The Ghost of Christmas 2010

Two days to go to the “big day” and we’re all supposed to be focussed on festive merriment, at least according to the messages which bombard us from print, television and radio. Spare a thought, though, for those who are living with dementia, cared-for and carers alike, and particularly those for whom this Christmas is the first since a diagnosis or the first since symptoms of dementia have become part a significant of their lives.

One on my family’s rituals, observed for many, many years, concerns the classic film Scrooge, with the inimitable Alastair Sim. For my late Dad, Christmas wasn’t Christmas without a reverential viewing, usually on the 24th. Since he died in 2009, I haven’t missed a single Christmas Eve appointment with Eberneezer and this year will be no different. It’s an annual delight and I’ll reflect, as I watch it, on how life has changed since I last watched it with Dad, whiskies at our sides. I miss his anticipation of the lines, though at the time I found them occasionally irritating. I think Dad secretly viewed himself as Mr Fezziwig though I don’t know what Mum would have thought if she’d realised that she shared her role as Mrs Fezziwig with Hattie Jacques.

Yes, without a doubt that Ghost of Christmas Past will pop his head round the door during this year’s viewing. Alongside the wonderful, warm memories will sit one which I can’t forget, the second after Mum had been diagnosed with Alzheimer’s. Warwickshire had been submerged under a blanket of snow for several days at Christmas 2010 and Mum’s increasingly confused state of mind meant that staying with us, in an unfamiliar house, wasn’t really an option any more. So, the plan was for me to collect her, and my aunt, bring them over for lunch and then, at some point later in the day, to take them back to Worcestershire. The main roads were largely clear but the temperature remained stubbornly below zero and driving presented an extra hazard or two. I duly collected Mum and Pam, brought them back to here to a glass of fizz in front of the fire.

And I burst into tears. From somewhere, the full extent of the change in our lives struck me and on a day which is supposed to be all about families, the dam burst. For a few minutes I wept uncontrollably. Later, I took Mum back home and stayed with her so she wouldn’t be on her own in the house on Christmas night. Having put her to bed, which was by then becoming a challenge, I sat alone downstairs, staring at the chairs Mum and Dad used to sit in, side by side, and watched television on my own. And I reflected how life must be like that 365 days a year for many carers whose lives have been put on hold. I felt ashamed of those lunchtime tears because I had never been a full time carer. I’d always had an escape and besides, although Mum could be slightly challenging sometimes she was never more than that.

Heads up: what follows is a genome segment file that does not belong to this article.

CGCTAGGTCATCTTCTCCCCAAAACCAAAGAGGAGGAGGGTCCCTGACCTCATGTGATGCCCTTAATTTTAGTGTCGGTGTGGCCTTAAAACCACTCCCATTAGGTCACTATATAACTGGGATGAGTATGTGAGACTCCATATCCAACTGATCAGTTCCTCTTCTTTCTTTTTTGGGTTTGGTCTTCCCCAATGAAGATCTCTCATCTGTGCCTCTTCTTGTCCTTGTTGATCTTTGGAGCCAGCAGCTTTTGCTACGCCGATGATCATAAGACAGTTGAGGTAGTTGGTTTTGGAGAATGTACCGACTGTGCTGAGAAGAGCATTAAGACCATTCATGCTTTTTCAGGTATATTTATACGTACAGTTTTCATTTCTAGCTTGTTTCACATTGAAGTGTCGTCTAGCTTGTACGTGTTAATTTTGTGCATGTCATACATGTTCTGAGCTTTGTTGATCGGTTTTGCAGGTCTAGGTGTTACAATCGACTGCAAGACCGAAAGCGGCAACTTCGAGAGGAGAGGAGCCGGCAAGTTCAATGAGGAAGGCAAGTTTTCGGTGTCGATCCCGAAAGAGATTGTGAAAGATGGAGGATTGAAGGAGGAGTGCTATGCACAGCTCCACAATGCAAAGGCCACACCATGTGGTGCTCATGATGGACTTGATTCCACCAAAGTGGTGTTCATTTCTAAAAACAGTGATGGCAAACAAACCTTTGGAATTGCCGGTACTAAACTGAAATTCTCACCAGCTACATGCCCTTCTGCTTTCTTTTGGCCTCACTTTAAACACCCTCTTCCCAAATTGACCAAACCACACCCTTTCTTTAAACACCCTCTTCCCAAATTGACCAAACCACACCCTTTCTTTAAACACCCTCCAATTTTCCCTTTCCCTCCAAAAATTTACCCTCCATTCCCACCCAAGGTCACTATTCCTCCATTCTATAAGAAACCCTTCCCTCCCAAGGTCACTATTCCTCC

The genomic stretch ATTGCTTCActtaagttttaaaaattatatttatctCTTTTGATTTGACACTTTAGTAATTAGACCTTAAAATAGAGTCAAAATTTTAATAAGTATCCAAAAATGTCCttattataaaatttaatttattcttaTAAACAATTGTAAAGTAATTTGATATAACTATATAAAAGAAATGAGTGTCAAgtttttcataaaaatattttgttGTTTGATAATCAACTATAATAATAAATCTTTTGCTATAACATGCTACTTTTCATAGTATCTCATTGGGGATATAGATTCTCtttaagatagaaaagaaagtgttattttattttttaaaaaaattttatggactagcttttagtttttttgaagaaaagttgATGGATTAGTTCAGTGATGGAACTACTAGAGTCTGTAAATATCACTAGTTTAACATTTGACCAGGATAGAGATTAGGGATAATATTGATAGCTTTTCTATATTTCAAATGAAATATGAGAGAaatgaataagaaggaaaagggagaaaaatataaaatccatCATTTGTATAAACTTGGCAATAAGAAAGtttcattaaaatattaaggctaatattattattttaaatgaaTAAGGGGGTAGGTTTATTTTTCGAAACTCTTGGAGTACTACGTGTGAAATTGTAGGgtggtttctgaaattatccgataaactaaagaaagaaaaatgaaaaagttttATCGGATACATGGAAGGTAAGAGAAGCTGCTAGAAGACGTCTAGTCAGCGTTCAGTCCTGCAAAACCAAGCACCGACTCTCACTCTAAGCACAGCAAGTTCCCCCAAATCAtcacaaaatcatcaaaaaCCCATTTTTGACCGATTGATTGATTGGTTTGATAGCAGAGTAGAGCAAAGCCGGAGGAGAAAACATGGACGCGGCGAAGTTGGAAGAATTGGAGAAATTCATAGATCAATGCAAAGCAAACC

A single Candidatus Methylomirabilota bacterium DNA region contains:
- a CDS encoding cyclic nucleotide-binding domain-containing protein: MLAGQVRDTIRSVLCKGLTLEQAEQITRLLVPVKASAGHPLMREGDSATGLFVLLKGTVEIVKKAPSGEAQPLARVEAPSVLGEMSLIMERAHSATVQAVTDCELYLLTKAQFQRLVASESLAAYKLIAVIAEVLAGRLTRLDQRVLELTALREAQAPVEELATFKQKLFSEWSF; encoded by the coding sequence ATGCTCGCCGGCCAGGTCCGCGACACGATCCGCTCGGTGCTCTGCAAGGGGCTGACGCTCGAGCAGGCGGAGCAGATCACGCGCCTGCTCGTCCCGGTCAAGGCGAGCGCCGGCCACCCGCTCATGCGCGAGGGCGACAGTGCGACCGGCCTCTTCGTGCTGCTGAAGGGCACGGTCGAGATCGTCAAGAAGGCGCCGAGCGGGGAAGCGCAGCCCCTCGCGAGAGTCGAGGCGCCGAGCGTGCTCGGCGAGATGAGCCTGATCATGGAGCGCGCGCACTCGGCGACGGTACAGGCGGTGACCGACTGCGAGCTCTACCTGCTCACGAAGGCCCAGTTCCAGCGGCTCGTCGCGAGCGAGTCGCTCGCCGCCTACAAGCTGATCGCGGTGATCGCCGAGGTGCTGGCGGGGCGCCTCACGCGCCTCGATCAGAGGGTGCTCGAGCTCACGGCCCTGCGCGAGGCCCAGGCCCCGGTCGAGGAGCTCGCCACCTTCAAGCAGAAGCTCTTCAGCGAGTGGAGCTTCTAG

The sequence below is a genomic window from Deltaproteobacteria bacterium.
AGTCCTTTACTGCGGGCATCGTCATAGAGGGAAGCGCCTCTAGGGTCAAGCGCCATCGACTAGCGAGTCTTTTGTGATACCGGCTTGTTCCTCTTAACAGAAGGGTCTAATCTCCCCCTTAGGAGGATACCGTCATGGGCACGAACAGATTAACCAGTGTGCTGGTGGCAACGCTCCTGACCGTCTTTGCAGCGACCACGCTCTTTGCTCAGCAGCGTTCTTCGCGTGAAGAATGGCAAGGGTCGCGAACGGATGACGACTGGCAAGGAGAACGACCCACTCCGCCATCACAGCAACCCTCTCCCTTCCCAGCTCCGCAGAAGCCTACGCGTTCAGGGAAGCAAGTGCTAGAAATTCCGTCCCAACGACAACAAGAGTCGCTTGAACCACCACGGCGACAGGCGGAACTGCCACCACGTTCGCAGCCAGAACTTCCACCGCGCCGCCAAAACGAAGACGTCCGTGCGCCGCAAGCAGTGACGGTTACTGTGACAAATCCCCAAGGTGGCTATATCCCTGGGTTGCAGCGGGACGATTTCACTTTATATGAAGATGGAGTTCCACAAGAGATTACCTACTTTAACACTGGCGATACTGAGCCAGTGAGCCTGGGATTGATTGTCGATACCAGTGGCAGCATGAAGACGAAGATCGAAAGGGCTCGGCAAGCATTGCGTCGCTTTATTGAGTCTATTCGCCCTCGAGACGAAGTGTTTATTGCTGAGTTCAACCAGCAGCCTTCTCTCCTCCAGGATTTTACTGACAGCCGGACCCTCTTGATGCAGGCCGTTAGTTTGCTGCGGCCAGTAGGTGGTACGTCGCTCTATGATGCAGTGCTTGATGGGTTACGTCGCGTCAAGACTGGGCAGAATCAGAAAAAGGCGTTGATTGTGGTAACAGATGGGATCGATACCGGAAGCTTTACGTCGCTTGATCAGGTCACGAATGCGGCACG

That was Mum’s last Christmas in her own home and this year, I’ll visit her in the care home which has been her world just about ever since. That visit, just like my date with Eberneezer, is a family ritual now, and one I’ll look forward to just as much. It would be lovely to share memories of Christmases past but that won’t happen. I will, though, count my family’s blessings, that Mum is safe, warm and, from what we can tell, content. And so many others, whose lives are affected by this cruellest of diseases, can’t say that.

So spare a thought for them, cared-for and carers alike. Let’s hope they can find some joy this Christmas.

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